Consolidation Of Democracy In Ghana’s Fourth Republic: The Role Of The Electoral Commission

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Date

2017-07

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Volume Title

Publisher

University of Ghana

Abstract

The consolidation of democracy requires the removal of contending threats to democracy whilst improving upon the successes achieved to a stage of high democratic performance. The failure of the Electoral Commission to enforce the constitutional provisions and electoral laws can reduce the quality of elections, cripple citizen’s participation, erode democratic cultures and creates avenues for electoral violence. Hence, the study aimed at the role the Electoral Commission (EC) plays in the consolidation of democracy in Ghana’s Fourth Republic. The study adopted a qualitative research design which allowed for the use of interviews to elicit expert opinions from 12, out of the 16 respondents sampled through a purposive sampling. The neo-institutional approach was utilized to explain the data generated from the study. The Electoral Commission of Ghana was found to have attained enviable feet of overseeing the conduct of elections that has successfully led to the alternation of power on three consecutive occasions. Thus, Ghana is deemed democratically consolidated, though the evidence is clear in the minimalist sense (electoral democracy). The study, however, found serious gaps in the discharge of the EC’s constitutionally mandated roles which could have a negative implication for Ghana’s electoral fortunes. They were: (1) selective enforcement of the Political Parties Laws, (2) bloated Voters Register with millions of minors and foreigners, and (3) ineffective voter education resulting in thousands of invalid votes. The study also found that informal institutions play a critical role in the slashing of the Commission’s budget and the lack of will to prosecute electoral offenders. Finally, the proliferation of political vigilante groups in the 2016 General Elections was found to be the creation of the Court with the drift being “elections are won at the polling stations”. The study recommended the need for a national database system, a legal department for the EC and the expansion of the IPAC to include election-related CSOs and the media. Additionally, the study suggested among others the effective ways the EC can improve its communications, the creation of election fund, and a total transfer of the voter education role the EC plays to the NCCE to aid in the further consolidation of Ghana’s democracy.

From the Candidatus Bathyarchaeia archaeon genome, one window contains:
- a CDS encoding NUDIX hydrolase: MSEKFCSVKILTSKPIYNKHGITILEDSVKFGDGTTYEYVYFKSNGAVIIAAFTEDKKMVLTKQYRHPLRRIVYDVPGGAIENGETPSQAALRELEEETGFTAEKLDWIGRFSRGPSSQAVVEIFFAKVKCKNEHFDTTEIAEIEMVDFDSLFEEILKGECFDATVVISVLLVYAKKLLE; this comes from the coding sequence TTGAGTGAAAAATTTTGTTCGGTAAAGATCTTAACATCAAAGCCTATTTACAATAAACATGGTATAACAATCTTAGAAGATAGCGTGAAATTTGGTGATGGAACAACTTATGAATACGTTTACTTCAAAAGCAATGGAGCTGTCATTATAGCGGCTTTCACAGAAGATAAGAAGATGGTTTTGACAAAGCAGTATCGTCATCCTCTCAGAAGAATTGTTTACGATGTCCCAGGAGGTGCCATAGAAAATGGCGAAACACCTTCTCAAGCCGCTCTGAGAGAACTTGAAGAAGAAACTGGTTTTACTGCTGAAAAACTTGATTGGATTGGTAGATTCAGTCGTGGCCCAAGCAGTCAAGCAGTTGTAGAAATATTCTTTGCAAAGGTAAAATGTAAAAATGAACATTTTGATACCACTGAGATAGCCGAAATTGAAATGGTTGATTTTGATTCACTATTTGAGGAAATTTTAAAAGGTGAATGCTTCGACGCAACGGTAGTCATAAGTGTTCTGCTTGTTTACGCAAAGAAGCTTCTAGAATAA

Description

Thesis (MPhil)

Keywords

Democracy, Ghana’s Fourth Republic, The Electoral Commission, Ghana, Elections

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